Currently viewing Vol. 1 • Issue 3 • 2014

The Importance of Playing a Musical Instrument

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The Wired Audiologist

Peter Stelmacovich, MCl Sc, is a hard of hearing audiologist who works for a Canadian manufacturer. In Peter’s column, The Wired Audiologist, he discusses many of the issues that affect him personally as both a hard of hearing consumer and an audiologist.

“Music is a world within itself, with a language we all understand.”
Stevie Wonder

Those of you who are familiar with me know that I very much enjoy music. I enjoy listening to it, attending concerts, and even playing in a band. I enjoy almost all genres of music from classical, jazz, to blues and even heavy metal rock. Yet for many people with hearing loss, music is difficult to enjoy. This is particularly true for many cochlear implant users. In fact some, CI users even describe music as being an aversive stimuli.

There are many things that I have done from an equipment standpoint that has helped me enjoy music. These include the following:

  1. Use of a dedicated music program in my hearing instruments.
  2. Use of both acoustic stimulation (hearing aid) and electrical stimulation (cochlear implant)
  3. Listening to music in a quiet environment without any other distracting noise.
  4. Use of my Roger, and in the past FM system, plugged into my iPod.
  5. Use of FM technology while playing with my band.
  6. Downloading the lyrics to my favourite songs to learn the words.

However, I believe that one of the best things I have done for myself to have greater appreciation and enjoyment of music is to actually play musical instruments.

Music is a language with a set of rules that one must follow. Think about our patient’s ability to understand speech. A patient with a hearing loss will have a much easier time understanding speech in their native language compared to a second language that is still emerging. Patients will understand familiar topics better than unfamiliar. Deaf people who use American Sign Language as their primary means of communication will have greater difficulty lip-reading English than deaf people who are native speakers of English. Having this language base stored in one’s head allows for top down processing to supplement what is missing and to better decipher the words that is bombarded at them.

Similar benefits come from musical training. Years ago I took piano lessons, but regrettably stopped after about 4 years. Yet when I play scales on guitar, bass, or trumpet, I still envision the notes on the piano keyboard.

Learning to play the bass and performing in a band has trained my ears and brain to be able to listen to various instruments better. When our guitarist would use a delay pedal, a chorus pedal, or add distortion effects, I now can “hear” this better when I am listening to recorded music. I can hear the difference between the crash versus the ride cymbal, and the snare versus the kick drum from our drummer.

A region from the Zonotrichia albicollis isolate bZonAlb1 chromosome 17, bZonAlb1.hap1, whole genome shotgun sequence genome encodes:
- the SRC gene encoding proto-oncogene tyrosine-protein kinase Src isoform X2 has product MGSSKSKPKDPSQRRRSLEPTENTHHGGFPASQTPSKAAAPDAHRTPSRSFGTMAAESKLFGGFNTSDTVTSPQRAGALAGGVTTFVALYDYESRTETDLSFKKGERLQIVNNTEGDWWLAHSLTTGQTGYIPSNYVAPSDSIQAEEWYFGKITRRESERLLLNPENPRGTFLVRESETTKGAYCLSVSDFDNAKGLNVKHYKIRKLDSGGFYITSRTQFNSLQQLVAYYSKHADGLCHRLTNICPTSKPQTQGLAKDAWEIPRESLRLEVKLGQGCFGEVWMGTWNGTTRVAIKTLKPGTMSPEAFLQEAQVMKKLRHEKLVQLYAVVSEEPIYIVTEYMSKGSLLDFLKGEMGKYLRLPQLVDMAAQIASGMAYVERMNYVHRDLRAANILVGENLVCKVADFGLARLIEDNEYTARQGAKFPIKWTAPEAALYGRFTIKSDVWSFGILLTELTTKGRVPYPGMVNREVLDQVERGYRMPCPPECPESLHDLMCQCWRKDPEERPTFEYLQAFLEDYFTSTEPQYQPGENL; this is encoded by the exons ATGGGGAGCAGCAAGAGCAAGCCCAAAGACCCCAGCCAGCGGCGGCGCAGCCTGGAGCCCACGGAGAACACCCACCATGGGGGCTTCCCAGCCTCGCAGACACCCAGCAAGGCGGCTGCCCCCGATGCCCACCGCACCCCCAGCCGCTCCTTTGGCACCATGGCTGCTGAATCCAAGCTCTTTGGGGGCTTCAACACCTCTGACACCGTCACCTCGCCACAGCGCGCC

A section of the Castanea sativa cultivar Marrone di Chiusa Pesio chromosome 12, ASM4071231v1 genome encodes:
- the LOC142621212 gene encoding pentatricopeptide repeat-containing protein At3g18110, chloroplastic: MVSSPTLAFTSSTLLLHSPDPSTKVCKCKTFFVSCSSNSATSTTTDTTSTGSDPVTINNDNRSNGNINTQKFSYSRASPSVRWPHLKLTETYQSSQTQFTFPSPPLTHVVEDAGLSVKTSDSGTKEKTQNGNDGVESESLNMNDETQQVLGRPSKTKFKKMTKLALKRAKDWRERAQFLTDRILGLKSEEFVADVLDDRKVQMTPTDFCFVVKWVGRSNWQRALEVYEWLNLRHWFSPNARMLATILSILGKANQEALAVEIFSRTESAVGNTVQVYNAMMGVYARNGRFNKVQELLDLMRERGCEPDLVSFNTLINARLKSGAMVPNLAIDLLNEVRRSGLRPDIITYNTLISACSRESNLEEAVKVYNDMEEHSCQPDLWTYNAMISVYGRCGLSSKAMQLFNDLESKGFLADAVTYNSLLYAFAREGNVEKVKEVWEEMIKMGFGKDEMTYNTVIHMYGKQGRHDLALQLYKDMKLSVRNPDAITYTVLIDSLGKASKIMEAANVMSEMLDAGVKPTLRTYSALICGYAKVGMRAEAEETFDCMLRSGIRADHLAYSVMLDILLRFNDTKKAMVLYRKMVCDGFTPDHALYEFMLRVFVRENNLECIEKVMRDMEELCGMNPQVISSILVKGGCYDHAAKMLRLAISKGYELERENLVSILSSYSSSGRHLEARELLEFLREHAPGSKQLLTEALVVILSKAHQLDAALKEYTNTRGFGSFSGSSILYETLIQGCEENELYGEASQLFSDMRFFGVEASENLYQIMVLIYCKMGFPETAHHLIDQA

I took the added steps of buying some basic books on music theory. Although I cannot tell you the exact musical key a song has been written in, I know that most songs in popular music use the chords based on the first, fourth, and fifth note of a scale. Thus, I can hear the relative chord progressions of many songs. Moreover, I know that I need to use the Ionian, Lydian, and Myxolydian modes for most of my bass playing. It is amazing how much music that you hear is based on this I-IV-V pattern.

Recently, I have taken up cornet lessons. I played trumpet very briefly in high school, but have not touched the instrument in over 35 years. I decided to do this because the remaining acoustic hearing that I have in my non-implanted ear is progressively getting worse. I am concerned that I may not be able to play my bass guitar anymore in a few years. I have difficulty hearing the bass through my cochlear implant alone. So rather than cry in my beer, I have taken the proactive steps of learning to play an instrument that is audible with my CI alone. I rented a few instruments and decided the cornet was easier to “hear” than the trumpet at least for my ears. Thus if my hearing in my non-CI ear should continue to deteriorate to the point that I cannot play the bass anymore, I already have a replacement waiting in the wings. I may not get good enough to perform publicly with the cornet, but it will still allow me to be engaged in a passion that is an important part of my life.

Even with only four lessons so far in cornet, I can now “hear” things in recordings that I have not heard before. First, I am starting to hear the differences between a trumpet versus a cornet versus a flugelhorn. These are all Bb instruments with the exact same fingering and fundamental frequency; however, the harmonic overtones and therefore instrument “colour” is different. I am also starting to be able to hear the difference between muted versus unmuted trumpet playing, not based on the sound intensity differences but rather on the tonal differences. There is no way I could have been able to do this without musical training.

I firmly believe that if our patients with hearing loss wish to have greater musical appreciation, we should encourage them to enroll in musical lessons. Doing so helps learn the “language” of musical composition and serves to train the auditory system to hear the differences between musical instruments. It is rarely too late to start as I really did not become heavily involved in music until I was in my 40s with a severe-profound hearing loss.

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About the author

Peter Stelmacovich, MCl Sc, FM and SoundField Product Manager at Phonak Canada

Peter Stelmacovich is a late-deafened audiologist and a CI user and is FM and SoundField Product Manager at Phonak Canada.